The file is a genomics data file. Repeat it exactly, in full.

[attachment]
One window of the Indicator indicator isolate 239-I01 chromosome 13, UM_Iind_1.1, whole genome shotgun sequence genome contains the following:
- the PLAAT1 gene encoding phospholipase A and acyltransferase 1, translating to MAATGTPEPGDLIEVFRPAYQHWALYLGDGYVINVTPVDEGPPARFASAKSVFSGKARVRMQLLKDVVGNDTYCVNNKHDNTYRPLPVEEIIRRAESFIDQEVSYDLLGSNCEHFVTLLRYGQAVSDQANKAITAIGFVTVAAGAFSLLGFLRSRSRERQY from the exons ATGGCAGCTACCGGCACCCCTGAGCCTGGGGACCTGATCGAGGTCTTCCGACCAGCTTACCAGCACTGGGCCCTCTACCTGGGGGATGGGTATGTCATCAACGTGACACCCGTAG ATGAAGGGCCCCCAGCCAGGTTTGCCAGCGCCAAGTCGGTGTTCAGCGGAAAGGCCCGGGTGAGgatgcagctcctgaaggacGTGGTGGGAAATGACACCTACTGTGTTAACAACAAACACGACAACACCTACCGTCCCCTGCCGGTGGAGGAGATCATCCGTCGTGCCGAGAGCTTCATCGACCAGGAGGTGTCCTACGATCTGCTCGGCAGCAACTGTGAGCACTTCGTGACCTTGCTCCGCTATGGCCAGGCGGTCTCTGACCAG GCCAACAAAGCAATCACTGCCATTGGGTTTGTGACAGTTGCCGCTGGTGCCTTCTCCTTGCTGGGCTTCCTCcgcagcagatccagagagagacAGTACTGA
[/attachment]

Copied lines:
One window of the Indicator indicator isolate 239-I01 chromosome 13, UM_Iind_1.1, whole genome shotgun sequence genome contains the following:
- the PLAAT1 gene encoding phospholipase A and acyltransferase 1, translating to MAATGTPEPGDLIEVFRPAYQHWALYLGDGYVINVTPVDEGPPARFASAKSVFSGKARVRMQLLKDVVGNDTYCVNNKHDNTYRPLPVEEIIRRAESFIDQEVSYDLLGSNCEHFVTLLRYGQAVSDQANKAITAIGFVTVAAGAFSLLGFLRSRSRERQY from the exons ATGGCAGCTACCGGCACCCCTGAGCCTGGGGACCTGATCGAGGTCTTCCGACCAGCTTACCAGCACTGGGCCCTCTACCTGGGGGATGGGTATGTCATCAACGTGACACCCGTAG ATGAAGGGCCCCCAGCCAGGTTTGCCAGCGCCAAGTCGGTGTTCAGCGGAAAGGCCCGGGTGAGgatgcagctcctgaaggacGTGGTGGGAAATGACACCTACTGTGTTAACAACAAACACGACAACACCTACCGTCCCCTGCCGGTGGAGGAGATCATCCGTCGTGCCGAGAGCTTCATCGACCAGGAGGTGTCCTACGATCTGCTCGGCAGCAACTGTGAGCACTTCGTGACCTTGCTCCGCTATGGCCAGGCGGTCTCTGACCAG GCCAACAAAGCAATCACTGCCATTGGGTTTGTGACAGTTGCCGCTGGTGCCTTCTCCTTGCTGGGCTTCCTCcgcagcagatccagagagagacAGTACTGA